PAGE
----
SafetyNet is a feature unique to CCC that aims to protect data on your destination volumes. The most common scenario for which this feature was designed was to protect the contents of a volume that was errantly selected as a destination volume. Rather than immediately deleting the contents of that volume, CCC would place that content into a folder named "_CCC SafetyNet". When you realize the configuration mistake, you simply recover the files from the SafetyNet folder and then correct your backup task configuration.
The SafetyNet feature does not know the difference between "old data that needs to be archived" vs. "data on the destination that has nothing to do with the source data set". Because these files are offered the same protection, many users have leveraged the SafetyNet feature as a means for recovering older versions of their files. The SafetyNet folder was never designed for this, and has many shortcomings when used in that regard. Nevertheless, many users have grown used to looking for the older versions of their files in this SafetyNet folder.
To avoid filling up the destination with older, unnecessary data, CCC would prune the contents of the SafetyNet folder when free space drops below a certain threshold (or based on age, or archive size, if you have modified this behavior). When CCC prunes the content of that folder, the space that those files occupies is immediately freed.
Snapshots and the legacy SafetyNet folder are mutually exclusive
When you enable snapshot support on a destination volume that contains a legacy SafetyNet folder, we have a dilemma to resolve. When you create a snapshot on the destination, the traditional pruning becomes completely ineffective at freeing up disk space. Because your oldest snapshot retains a reference to all of the files in the SafetyNet folder, the space that they consume will never be freed until that oldest snapshot is deleted, which may not occur until the destination reaches the free space limit defined in your snapshot retention policy.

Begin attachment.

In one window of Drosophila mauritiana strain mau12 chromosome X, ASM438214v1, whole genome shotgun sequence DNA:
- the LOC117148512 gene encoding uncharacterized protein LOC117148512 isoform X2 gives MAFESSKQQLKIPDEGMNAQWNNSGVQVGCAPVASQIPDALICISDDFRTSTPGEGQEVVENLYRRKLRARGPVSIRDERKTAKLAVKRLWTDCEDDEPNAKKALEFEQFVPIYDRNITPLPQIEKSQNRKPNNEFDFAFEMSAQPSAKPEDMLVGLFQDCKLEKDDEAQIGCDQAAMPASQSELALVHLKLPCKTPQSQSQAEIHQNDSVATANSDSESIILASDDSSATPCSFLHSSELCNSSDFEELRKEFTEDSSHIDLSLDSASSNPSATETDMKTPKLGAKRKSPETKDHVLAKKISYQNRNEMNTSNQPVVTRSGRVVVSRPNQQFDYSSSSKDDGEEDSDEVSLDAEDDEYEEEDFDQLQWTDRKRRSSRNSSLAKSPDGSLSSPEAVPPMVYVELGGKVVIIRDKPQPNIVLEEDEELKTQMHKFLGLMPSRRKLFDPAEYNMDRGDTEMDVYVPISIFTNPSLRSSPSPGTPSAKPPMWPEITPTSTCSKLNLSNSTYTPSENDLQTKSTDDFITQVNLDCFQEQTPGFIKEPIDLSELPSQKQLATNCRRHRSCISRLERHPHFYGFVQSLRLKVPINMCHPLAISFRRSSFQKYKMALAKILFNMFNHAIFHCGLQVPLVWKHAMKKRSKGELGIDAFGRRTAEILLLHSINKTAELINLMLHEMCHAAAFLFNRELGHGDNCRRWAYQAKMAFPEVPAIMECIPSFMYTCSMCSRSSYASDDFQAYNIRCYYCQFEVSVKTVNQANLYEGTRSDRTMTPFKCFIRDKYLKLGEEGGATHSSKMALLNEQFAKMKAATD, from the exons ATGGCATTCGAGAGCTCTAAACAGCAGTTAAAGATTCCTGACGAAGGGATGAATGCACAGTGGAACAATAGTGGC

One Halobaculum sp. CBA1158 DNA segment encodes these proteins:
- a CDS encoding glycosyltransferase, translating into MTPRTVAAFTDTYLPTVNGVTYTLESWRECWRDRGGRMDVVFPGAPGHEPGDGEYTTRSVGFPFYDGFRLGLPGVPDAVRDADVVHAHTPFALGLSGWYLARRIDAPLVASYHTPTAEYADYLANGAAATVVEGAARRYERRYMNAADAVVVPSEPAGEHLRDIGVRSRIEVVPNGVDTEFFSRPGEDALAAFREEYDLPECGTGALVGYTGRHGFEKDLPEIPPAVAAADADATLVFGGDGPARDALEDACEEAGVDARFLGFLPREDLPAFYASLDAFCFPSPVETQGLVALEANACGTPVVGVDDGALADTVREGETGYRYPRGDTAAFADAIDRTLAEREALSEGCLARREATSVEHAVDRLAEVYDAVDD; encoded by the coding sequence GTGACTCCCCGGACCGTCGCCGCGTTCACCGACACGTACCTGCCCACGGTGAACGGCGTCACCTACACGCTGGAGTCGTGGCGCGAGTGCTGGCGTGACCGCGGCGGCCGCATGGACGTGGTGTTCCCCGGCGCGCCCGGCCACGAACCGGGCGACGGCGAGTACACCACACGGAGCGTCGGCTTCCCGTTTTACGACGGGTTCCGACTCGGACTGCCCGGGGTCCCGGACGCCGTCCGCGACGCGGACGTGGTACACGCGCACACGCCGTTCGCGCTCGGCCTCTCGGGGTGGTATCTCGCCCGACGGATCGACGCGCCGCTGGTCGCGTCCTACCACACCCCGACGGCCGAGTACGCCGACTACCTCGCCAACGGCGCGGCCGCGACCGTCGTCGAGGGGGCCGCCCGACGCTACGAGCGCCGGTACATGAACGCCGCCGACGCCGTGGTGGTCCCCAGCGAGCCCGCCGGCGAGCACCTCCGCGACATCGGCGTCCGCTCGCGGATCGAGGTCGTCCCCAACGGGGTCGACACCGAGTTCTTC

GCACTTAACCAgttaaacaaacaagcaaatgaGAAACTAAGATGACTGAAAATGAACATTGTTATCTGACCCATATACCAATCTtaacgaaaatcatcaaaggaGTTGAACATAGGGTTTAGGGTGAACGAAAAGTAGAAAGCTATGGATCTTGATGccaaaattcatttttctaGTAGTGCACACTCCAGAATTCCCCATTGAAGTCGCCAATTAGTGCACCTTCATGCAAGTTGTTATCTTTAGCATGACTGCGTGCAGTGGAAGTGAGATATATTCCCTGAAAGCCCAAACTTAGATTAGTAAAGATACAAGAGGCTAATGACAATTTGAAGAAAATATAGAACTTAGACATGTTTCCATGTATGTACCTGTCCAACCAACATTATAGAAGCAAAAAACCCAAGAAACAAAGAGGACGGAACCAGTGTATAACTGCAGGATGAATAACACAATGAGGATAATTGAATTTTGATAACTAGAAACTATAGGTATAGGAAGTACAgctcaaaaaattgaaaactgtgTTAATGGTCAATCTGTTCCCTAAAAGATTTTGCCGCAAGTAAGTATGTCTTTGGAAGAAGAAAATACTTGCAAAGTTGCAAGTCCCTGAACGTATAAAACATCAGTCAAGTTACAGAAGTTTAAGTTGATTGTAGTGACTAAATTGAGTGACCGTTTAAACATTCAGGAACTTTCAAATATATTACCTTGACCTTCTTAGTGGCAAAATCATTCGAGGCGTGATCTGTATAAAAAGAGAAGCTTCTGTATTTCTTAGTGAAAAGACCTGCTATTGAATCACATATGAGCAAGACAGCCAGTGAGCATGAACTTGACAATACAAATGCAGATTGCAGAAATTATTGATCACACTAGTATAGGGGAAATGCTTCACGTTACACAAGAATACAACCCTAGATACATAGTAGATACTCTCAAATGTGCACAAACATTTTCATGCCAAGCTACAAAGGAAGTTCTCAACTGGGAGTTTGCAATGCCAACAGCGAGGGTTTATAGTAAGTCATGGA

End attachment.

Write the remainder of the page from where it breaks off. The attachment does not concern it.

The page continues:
To resolve this dilemma, CCC leverages a snapshot to implement the SafetyNet feature when snapshots are enabled on the destination. If you have a legacy "_CCC SafetyNet" folder on the destination, CCC will create a SafetyNet Snapshot of the destination (thus retaining references to every file in the SafetyNet folder), then delete the legacy SafetyNet folder. The files in the SafetyNet folder are not immediately lost because they are retained within the SafetyNet snapshot, however that SafetyNet Snapshot is now subject to the SafetyNet retention limit specified in your destination volume's Snapshot Retention Policy (by default it will be deleted after one week).
Advantages of snapshots over the legacy SafetyNet folder
Leveraging snapshots on the destination resolves several shortcomings of the folder-based SafetyNet with regard to using the SafetyNet for recovering older versions of your files. Please note that these are not advantages specific to the SafetyNet, however, these are general advantages of using snapshots. If you decide to use snapshots on your destination, you should try to avoid thinking about the SafetyNet as your mechanism for restoring older versions of files. When you want to recover older versions of your files, you'll use Backup Snapshots for that purpose. SafetyNet is a safety mechanism that should only be used when something was deleted from the destination that had nothing to do with the source data set.